You’ve just been offered a new job. The salary’s higher, the list of perks longer—but the decision to take it or reject it goes beyond mere numbers. Here are some things you need to consider while weighing a job offer.
A perpetually screaming new boss who gives you skin rashes every single time he screams and a much higher sales quota in a depressed market that makes meeting your targets next to impossible may not be worth the salary increase.
A higher offer often means greater demands: higher sales targets, longer hours, more responsibilities, etc. Ask yourself if you want to and can meet these new challenges.
We all have our individual quirks. The artistic-cum-IT types prefer flexible hours and a liberal atmosphere where they are allowed to literally scream our heads off or surf the Internet until they stumble on to their next big idea. The intellectuals would enjoy a brainier environment where books and Bill Gates’ invention are the usual water cooler topic, as opposed to the latest teleserye triangle. Banks and hospitals would probably be better off hiring OCs who regard confidentiality and accuracy sacred.
Compatibility is the key. A circle can’t fit in a square peg, and trying to adjust to a culture that totally goes against your style and preferences could be shattering, both to you and the company. To blossom on the job, you need to be able to take root in the soil that would nurture your dreams and hopes, aside from your financial needs.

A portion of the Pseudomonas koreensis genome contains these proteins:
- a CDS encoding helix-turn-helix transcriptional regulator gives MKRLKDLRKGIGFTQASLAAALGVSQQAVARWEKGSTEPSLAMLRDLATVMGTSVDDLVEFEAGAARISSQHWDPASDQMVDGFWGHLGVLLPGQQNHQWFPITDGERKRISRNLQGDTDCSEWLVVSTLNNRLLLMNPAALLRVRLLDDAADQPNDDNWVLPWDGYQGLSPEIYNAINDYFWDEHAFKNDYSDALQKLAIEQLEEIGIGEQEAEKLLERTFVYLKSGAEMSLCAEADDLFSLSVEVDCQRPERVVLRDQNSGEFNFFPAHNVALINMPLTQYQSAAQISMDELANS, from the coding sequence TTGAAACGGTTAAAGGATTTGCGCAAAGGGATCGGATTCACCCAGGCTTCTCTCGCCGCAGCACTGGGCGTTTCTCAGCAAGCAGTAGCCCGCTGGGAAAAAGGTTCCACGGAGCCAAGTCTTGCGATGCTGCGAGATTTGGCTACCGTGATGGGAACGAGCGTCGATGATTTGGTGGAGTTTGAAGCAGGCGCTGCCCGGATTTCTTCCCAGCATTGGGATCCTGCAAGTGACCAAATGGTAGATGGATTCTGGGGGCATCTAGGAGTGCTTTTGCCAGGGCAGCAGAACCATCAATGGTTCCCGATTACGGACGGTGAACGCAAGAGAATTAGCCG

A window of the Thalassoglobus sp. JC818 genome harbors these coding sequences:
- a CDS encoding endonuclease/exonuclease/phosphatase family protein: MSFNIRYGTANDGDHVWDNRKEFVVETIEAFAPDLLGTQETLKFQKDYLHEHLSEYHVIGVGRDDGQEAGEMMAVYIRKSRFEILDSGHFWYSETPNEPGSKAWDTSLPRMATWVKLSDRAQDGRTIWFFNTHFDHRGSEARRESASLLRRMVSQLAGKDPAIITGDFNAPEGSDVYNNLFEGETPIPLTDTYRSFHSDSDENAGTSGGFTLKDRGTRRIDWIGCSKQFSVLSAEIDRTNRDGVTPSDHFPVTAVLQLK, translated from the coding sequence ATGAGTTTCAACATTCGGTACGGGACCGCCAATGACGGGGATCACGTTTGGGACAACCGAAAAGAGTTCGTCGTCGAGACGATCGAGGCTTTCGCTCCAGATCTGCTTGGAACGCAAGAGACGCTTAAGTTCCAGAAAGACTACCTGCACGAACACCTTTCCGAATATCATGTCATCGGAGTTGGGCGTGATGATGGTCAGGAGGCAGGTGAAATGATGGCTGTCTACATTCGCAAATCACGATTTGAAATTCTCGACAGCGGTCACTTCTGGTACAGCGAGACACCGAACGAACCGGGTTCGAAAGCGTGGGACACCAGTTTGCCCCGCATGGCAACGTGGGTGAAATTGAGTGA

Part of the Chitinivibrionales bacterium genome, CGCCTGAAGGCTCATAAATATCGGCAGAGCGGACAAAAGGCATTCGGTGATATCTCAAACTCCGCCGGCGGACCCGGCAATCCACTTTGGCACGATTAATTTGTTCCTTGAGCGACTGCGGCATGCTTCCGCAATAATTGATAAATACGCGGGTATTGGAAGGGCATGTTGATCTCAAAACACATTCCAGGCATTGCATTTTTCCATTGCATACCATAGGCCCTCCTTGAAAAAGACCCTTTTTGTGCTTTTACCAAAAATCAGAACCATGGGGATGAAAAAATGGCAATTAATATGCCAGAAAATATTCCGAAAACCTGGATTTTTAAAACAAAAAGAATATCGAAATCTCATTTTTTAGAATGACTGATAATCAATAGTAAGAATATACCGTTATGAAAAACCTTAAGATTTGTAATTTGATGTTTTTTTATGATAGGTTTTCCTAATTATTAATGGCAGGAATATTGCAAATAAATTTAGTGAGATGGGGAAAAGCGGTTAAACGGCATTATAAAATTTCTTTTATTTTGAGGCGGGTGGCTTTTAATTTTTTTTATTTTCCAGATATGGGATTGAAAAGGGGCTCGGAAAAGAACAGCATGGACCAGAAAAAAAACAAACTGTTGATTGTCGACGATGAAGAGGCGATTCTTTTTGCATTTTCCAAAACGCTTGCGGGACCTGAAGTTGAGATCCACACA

If you and your husband are planning for a new baby, does the new company have systems in place that can allow you to go on maternity leave when the rabbit test finally signals positive? Would the company be supportive of your plans to take graduate studies? If you’re a health buff, a medical card with a higher premium and free gym membership would be attractive. (Read more tips for jobhunting tips for moms).
Overall career goals
Why accept bigger bucks for work in a bank when your ultimate career goal is to teach overseas—and you can get the needed credentials in your current if low-paying job as a college professor. On the other hand, a multi-national IT company that has regional branches might prove to be the right training ground if you want to pursue a career in international marketing.
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